Motion made, and Question proposed, That this House do now adjourn.—(Chris Heaton-Harris.)
Changes to our national health service are being planned all over the country, which are going to have profound implications for the quality of health, the availability of both primary and secondary services and for the size and location of our hospitals. There has been justified criticism of the secrecy with which this process of producing so-called sustainability and transformation plans has been carried out. The Department of Health has produced a five year forward view and a very large number of plans. I want to focus on the north-east London sustainability and transformation plan draft, which was published on 21 October, and on the eight delivery plans supposedly to implement it.
I want to put on record my personal gratitude to my hon. Friend on behalf of all the residents of Walthamstow, because we know that these plans are not going to be subject to parliamentary scrutiny. The fact that my hon. Friend has secured this debate today might be the only opportunity we have in Parliament to look at something that will fundamentally transform their local healthcare services.
I am grateful to my hon. Friend, who spends a great deal of time, as I do, campaigning with her local council to improve the NHS locally. Throughout our sub-region of north-east London, we are all concerned about what we are facing.
The King’s Fund reported in November that the speed of development of these plans means that
“patients and the public have been largely absent”
from the process and that NHS England has instructed that freedom of information requests should be “actively rejected”. Locally in north-east London a freedom of information request for the financial and working detail of the STP was rejected in November on the basis that:
“Disclosure would be likely to inhibit the ability of public authority staff…to express themselves openly...and explore extreme options…Deliberation needs to be made in a ‘safe space’ to develop ideas and to reach decisions away from external interference which may occur if there is premature public or media involvement.”
My local council, Redbridge Council, has been concerned that it has not been adequately involved in the process. It has made it clear that it will act in the interests of our local community and that Redbridge will not be signing off or endorsing the STP unless we are satisfied that it is in the interests of Redbridge residents
I understand that the STP programme boards are not required to hold meetings in public, and no agenda or minutes are published. The secrecy surrounding this process has not been helpful in building public trust and has caused suspicion within communities all over the country—I speak particularly from local experience—as to the intentions of the proposals. In many respects what could be a reasonable response in the circumstances to the crisis we face in terms of future funding, the ageing population and other challenges to the NHS, is being undermined because of process issues. The NHS needs to learn from these experiences about how better to engage with the public and key stakeholders, including elected local representatives.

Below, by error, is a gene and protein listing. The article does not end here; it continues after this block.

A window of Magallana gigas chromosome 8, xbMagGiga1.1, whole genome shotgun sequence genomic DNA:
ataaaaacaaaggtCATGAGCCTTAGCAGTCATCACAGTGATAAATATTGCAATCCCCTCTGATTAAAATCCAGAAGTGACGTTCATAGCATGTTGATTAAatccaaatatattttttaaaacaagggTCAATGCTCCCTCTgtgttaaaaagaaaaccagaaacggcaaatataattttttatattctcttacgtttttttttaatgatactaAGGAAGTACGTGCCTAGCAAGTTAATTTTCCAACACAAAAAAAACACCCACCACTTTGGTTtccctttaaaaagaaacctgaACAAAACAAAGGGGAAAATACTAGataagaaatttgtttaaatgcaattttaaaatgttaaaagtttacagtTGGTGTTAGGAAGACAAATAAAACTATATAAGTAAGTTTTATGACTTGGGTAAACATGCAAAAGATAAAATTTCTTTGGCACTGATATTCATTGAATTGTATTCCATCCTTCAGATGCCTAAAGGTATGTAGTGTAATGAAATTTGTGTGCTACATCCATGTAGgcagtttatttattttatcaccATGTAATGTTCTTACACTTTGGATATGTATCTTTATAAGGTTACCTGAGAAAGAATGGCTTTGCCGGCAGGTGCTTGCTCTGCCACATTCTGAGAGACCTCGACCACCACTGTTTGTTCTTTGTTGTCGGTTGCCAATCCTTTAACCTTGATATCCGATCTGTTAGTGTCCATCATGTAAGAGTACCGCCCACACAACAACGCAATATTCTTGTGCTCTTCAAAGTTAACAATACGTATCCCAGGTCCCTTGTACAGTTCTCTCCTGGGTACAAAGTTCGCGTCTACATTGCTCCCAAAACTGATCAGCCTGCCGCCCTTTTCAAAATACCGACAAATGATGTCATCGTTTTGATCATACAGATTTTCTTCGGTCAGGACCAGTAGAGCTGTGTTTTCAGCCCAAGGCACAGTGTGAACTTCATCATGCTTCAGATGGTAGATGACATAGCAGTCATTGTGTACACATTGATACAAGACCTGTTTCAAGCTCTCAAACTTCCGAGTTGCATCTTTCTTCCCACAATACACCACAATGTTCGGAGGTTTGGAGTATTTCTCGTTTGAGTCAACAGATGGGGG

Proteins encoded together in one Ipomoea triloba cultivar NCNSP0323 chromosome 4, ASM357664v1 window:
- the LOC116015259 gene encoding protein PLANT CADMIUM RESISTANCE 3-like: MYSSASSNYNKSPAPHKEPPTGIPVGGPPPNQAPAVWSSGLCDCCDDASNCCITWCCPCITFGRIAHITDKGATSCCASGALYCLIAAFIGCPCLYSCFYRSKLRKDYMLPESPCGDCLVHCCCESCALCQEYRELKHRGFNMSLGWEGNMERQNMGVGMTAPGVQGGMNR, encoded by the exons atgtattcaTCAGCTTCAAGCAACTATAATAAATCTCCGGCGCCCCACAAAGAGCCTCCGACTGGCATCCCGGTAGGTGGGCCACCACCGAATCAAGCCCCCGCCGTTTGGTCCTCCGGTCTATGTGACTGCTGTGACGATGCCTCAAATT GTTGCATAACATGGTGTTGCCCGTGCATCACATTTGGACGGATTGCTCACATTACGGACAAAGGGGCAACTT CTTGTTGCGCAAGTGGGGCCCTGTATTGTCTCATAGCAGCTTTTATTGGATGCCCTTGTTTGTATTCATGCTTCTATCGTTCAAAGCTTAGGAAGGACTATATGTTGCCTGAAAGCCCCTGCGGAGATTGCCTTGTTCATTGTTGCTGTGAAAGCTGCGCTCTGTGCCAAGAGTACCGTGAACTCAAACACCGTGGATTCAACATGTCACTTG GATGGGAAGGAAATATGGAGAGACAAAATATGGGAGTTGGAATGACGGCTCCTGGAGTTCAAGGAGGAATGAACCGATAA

We are fortunate in Redbridge and north-east London because there are good working relationships within the NHS and local government, and there is already a model of collaborative working. However, the problem with the STP is that it brings a top-down process into this situation and potentially undermines the joint-working that has been voluntarily established over recent years.
Redbridge along with neighbouring authorities will be strongly arguing that the developing STP governance structures should not stifle or negatively impact the local work that is happening. Redbridge and its partners in Barking and Dagenham and in Havering have over a number of years been developing cross-borough, collaborative approaches on the integration of health and social care. Redbridge is arguing that STP governance needs to ensure that this subsidiarity to the local level is taken as a model for the future, and is not undermined by the STP approach. We need to ensure democratic accountability if we are to get public buy-in, and we do not have that at present. Public engagement needs to be enhanced and improved.
The north-east London October STP draft is subtitled “transformation underpinned by system thinking and local action”. It says, however, that
“the system partners may not be able to work together collaboratively to deliver the plans.”
Today we have seen news about the reality we face in our NHS: large numbers of hospitals with dangerously high bed-occupancy levels and little or no flexibility. The CQC’s chief executive recently talked about hospitals being dangerously full. On 26 November, a leaked memo from NHS England revealed that hospitals were being banned from declaring so-called “black alerts” and told to prepare for the winter crisis by passing on scheduled surgery to private hospitals and discharging thousands of patients to get bed occupancy down from a national average of 89% to 85%.